The summary of the report says:

    The recommended transmission system improves reliability, mitigates future cost increases to Railbelt rate payers, allows unconstrained energy transfers and the use of peaking capacity from the Bradley Lake hydroelectric project, provides improved and increased energy transfers between all areas of the Railbelt, and facilitates the addition of the Watana large hydro project. 
    The benefit of the projects as a whole results in a net present value savings of over $2,678,425,000 over the 50-year life of the projects in power production simulations when compared to projected 2015 operating conditions.The economic benefit of improved reliability as measured by unserved energy, capacity deferral of individual utilities, reservoir optimization of the Bradley and Cooper Lake hydro plants, the use of excess energy during high water years,construction savings during the required rebuild of existing facilities and the amount of capacity deferral saving further increase the benefit of the projects by an estimated $30-40,000,000 per year although these additional savings were not evaluated in detail.
    The benefit of the improvements with increased energy from Bradley’s Battle Creek project or the ability to contract for increased base load gas supplies are not considered in the analysis. With a total construction cost of $903,200,000, this results in a simplified benefit/cost ratio of 3.4 utilizing only the production cost savings, which is an extremely high ratio for electrical transmission projects. The inclusion of additional benefits would push this number even higher. There are few projects that can be evaluated individually, since the benefits to the Railbelt consumers are derived from a combination of individual projects; however the projects can be evaluated by how they improve reliability and economics for the Anchorage–Kenai area, Southcentral Alaska and the Anchorage to Fairbanks (Northern) connection. These system improvements must be constructed and operational prior to commercial operation of the Watana Hydro Project or any other large energy project in
    the Railbelt. Although all of these projects are also required to support a large energy project, improvements that are specifically required to support a large hydro project or any other large energy project are addressed in a follow-up study to this report.

    GVEA Board discusses generation and transmission strategies

    The GVEA board held a special meeting on April 23, 2014 to discuss generation and transmission issues and short, medium, and long term strategic goals.   Mike Wright, VP responsible for these, gave a presentation about GVEA's current situation and how it got there.  Some of the information was extracted from a 2009-2010 Regional Integrated Resource Plan  performed by contractor Black and Veatch for the Alaska Energy Authority.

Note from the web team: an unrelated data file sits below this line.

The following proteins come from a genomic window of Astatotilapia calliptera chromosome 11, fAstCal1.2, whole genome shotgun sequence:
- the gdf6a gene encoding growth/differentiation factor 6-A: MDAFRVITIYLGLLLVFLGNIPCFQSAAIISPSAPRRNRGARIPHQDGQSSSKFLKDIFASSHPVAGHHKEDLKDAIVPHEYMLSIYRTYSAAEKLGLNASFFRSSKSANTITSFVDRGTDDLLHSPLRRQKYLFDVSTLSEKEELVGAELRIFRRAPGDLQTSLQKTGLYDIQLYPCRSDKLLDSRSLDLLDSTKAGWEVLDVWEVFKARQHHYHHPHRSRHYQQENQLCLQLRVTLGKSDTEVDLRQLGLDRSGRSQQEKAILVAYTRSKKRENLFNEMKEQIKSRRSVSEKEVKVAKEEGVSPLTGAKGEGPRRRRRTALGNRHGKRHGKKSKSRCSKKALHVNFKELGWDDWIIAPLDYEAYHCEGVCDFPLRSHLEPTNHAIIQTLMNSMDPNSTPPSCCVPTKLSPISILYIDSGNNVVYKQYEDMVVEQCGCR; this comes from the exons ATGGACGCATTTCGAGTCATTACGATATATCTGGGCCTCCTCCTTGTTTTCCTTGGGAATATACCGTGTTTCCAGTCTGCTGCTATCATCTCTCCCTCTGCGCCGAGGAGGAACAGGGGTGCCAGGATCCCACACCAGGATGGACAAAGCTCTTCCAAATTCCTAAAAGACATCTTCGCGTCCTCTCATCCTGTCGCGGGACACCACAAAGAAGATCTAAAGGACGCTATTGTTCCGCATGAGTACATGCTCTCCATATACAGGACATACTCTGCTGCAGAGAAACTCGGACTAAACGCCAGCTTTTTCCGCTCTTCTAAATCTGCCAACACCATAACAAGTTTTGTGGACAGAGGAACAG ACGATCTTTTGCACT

It was originally scheduled as an executive session except for member comments at the beginning.  However, when I showed up as a member to make a comment at the beginning, the board chair kindly opened the meeting for the educational session, closing it a few hours later when it came time for the board to discuss what to do moving into the future with a new Integrated Resource Plan for GVEA, proposed to be contracted to Black and Veatch.    The latter is scheduled to come up at the executive session for the regular board meeting on April 28, 2014.   The Integrated Resource Study typically precedes a Rate Study that will be required once Healy 2 in on line for a year or so.  That will be a subject of other blogs in the future.

    High points were:
    • Anticipated growth (flat*).
    • Age and condition of current generation facilities.
    • Age and condition of current transmission facilities, including substations
    • Challenges in dispatch and balancing generation with demand, optimizing efficiencies with cost of various sources of power (I have great respect for dispatchers).
    • Some discussion about what Ft. Knox and Pogo's commitments were and likely future.  In the mix: Flint Hills substantially reduced, Ft. Knox reduced, Pogo expanded, Clear AFB added.
    • Other large customers and generation folks in the Fairbanks area:   Pump 9 in Delta, Ft. Wainwright, Eielson.